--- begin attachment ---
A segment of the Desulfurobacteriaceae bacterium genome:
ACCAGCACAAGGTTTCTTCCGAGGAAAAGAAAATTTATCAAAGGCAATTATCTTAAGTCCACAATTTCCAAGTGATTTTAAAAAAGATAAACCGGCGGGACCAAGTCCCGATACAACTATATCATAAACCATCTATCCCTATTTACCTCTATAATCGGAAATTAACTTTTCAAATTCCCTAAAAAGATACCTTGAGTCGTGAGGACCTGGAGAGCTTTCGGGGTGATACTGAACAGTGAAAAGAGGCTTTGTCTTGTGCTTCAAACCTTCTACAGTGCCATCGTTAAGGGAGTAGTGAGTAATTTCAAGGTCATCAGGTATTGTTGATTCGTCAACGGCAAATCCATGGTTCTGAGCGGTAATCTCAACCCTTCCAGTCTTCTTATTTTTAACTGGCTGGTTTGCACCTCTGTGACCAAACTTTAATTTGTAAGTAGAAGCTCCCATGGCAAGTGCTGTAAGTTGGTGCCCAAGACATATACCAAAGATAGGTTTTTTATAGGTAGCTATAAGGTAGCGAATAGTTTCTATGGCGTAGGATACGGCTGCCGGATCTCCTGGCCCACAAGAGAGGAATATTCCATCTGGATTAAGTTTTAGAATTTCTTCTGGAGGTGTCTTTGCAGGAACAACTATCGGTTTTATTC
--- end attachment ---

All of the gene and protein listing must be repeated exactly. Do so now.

A segment of the Desulfurobacteriaceae bacterium genome:
ACCAGCACAAGGTTTCTTCCGAGGAAAAGAAAATTTATCAAAGGCAATTATCTTAAGTCCACAATTTCCAAGTGATTTTAAAAAAGATAAACCGGCGGGACCAAGTCCCGATACAACTATATCATAAACCATCTATCCCTATTTACCTCTATAATCGGAAATTAACTTTTCAAATTCCCTAAAAAGATACCTTGAGTCGTGAGGACCTGGAGAGCTTTCGGGGTGATACTGAACAGTGAAAAGAGGCTTTGTCTTGTGCTTCAAACCTTCTACAGTGCCATCGTTAAGGGAGTAGTGAGTAATTTCAAGGTCATCAGGTATTGTTGATTCGTCAACGGCAAATCCATGGTTCTGAGCGGTAATCTCAACCCTTCCAGTCTTCTTATTTTTAACTGGCTGGTTTGCACCTCTGTGACCAAACTTTAATTTGTAAGTAGAAGCTCCCATGGCAAGTGCTGTAAGTTGGTGCCCAAGACATATACCAAAGATAGGTTTTTTATAGGTAGCTATAAGGTAGCGAATAGTTTCTATGGCGTAGGATACGGCTGCCGGATCTCCTGGCCCACAAGAGAGGAATATTCCATCTGGATTAAGTTTTAGAATTTCTTCTGGAGGTGTCTTTGCAGGAACAACTATCGGTTTTATTC